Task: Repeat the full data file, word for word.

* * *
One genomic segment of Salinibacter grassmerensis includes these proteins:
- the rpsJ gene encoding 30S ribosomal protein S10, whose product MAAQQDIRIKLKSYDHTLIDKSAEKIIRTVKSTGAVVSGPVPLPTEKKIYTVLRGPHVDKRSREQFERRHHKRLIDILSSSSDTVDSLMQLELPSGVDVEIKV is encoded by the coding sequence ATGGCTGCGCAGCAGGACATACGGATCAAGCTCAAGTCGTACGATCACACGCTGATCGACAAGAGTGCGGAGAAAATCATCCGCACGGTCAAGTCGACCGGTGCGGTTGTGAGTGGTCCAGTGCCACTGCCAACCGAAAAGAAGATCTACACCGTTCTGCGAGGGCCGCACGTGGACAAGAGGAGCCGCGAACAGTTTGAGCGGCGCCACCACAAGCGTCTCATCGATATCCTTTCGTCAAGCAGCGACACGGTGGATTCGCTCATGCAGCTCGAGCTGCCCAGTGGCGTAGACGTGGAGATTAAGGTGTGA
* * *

One genomic segment of Salinibacter grassmerensis includes these proteins:
- the rpsJ gene encoding 30S ribosomal protein S10, whose product MAAQQDIRIKLKSYDHTLIDKSAEKIIRTVKSTGAVVSGPVPLPTEKKIYTVLRGPHVDKRSREQFERRHHKRLIDILSSSSDTVDSLMQLELPSGVDVEIKV is encoded by the coding sequence ATGGCTGCGCAGCAGGACATACGGATCAAGCTCAAGTCGTACGATCACACGCTGATCGACAAGAGTGCGGAGAAAATCATCCGCACGGTCAAGTCGACCGGTGCGGTTGTGAGTGGTCCAGTGCCACTGCCAACCGAAAAGAAGATCTACACCGTTCTGCGAGGGCCGCACGTGGACAAGAGGAGCCGCGAACAGTTTGAGCGGCGCCACCACAAGCGTCTCATCGATATCCTTTCGTCAAGCAGCGACACGGTGGATTCGCTCATGCAGCTCGAGCTGCCCAGTGGCGTAGACGTGGAGATTAAGGTGTGA